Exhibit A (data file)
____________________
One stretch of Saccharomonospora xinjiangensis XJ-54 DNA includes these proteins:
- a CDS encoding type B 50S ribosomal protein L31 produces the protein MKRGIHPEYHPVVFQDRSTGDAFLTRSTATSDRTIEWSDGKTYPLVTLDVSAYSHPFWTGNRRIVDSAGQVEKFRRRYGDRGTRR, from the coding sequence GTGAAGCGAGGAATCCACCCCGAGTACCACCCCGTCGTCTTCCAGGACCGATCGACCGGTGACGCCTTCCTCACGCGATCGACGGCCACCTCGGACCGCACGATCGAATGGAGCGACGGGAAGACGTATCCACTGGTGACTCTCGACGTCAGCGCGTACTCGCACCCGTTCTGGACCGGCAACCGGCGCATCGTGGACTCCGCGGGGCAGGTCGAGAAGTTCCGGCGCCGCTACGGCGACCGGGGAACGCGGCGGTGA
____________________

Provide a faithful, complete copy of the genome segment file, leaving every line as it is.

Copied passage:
One stretch of Saccharomonospora xinjiangensis XJ-54 DNA includes these proteins:
- a CDS encoding type B 50S ribosomal protein L31 produces the protein MKRGIHPEYHPVVFQDRSTGDAFLTRSTATSDRTIEWSDGKTYPLVTLDVSAYSHPFWTGNRRIVDSAGQVEKFRRRYGDRGTRR, from the coding sequence GTGAAGCGAGGAATCCACCCCGAGTACCACCCCGTCGTCTTCCAGGACCGATCGACCGGTGACGCCTTCCTCACGCGATCGACGGCCACCTCGGACCGCACGATCGAATGGAGCGACGGGAAGACGTATCCACTGGTGACTCTCGACGTCAGCGCGTACTCGCACCCGTTCTGGACCGGCAACCGGCGCATCGTGGACTCCGCGGGGCAGGTCGAGAAGTTCCGGCGCCGCTACGGCGACCGGGGAACGCGGCGGTGA